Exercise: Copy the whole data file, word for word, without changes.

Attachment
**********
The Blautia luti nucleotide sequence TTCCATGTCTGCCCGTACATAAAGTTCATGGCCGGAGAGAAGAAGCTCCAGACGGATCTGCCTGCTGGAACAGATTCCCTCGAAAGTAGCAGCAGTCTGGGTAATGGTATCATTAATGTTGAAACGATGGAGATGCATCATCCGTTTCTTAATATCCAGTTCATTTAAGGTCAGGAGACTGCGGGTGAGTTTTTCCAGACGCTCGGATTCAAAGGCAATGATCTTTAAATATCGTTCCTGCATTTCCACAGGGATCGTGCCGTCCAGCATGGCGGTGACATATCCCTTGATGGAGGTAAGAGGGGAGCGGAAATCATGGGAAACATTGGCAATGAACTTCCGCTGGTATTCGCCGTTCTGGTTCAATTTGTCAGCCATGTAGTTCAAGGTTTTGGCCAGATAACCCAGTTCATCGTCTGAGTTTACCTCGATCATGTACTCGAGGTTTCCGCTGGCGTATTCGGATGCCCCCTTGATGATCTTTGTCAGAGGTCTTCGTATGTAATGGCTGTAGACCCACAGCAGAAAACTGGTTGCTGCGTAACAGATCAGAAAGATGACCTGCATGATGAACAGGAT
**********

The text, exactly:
The Blautia luti nucleotide sequence TTCCATGTCTGCCCGTACATAAAGTTCATGGCCGGAGAGAAGAAGCTCCAGACGGATCTGCCTGCTGGAACAGATTCCCTCGAAAGTAGCAGCAGTCTGGGTAATGGTATCATTAATGTTGAAACGATGGAGATGCATCATCCGTTTCTTAATATCCAGTTCATTTAAGGTCAGGAGACTGCGGGTGAGTTTTTCCAGACGCTCGGATTCAAAGGCAATGATCTTTAAATATCGTTCCTGCATTTCCACAGGGATCGTGCCGTCCAGCATGGCGGTGACATATCCCTTGATGGAGGTAAGAGGGGAGCGGAAATCATGGGAAACATTGGCAATGAACTTCCGCTGGTATTCGCCGTTCTGGTTCAATTTGTCAGCCATGTAGTTCAAGGTTTTGGCCAGATAACCCAGTTCATCGTCTGAGTTTACCTCGATCATGTACTCGAGGTTTCCGCTGGCGTATTCGGATGCCCCCTTGATGATCTTTGTCAGAGGTCTTCGTATGTAATGGCTGTAGACCCACAGCAGAAAACTGGTTGCTGCGTAACAGATCAGAAAGATGACCTGCATGATGAACAGGAT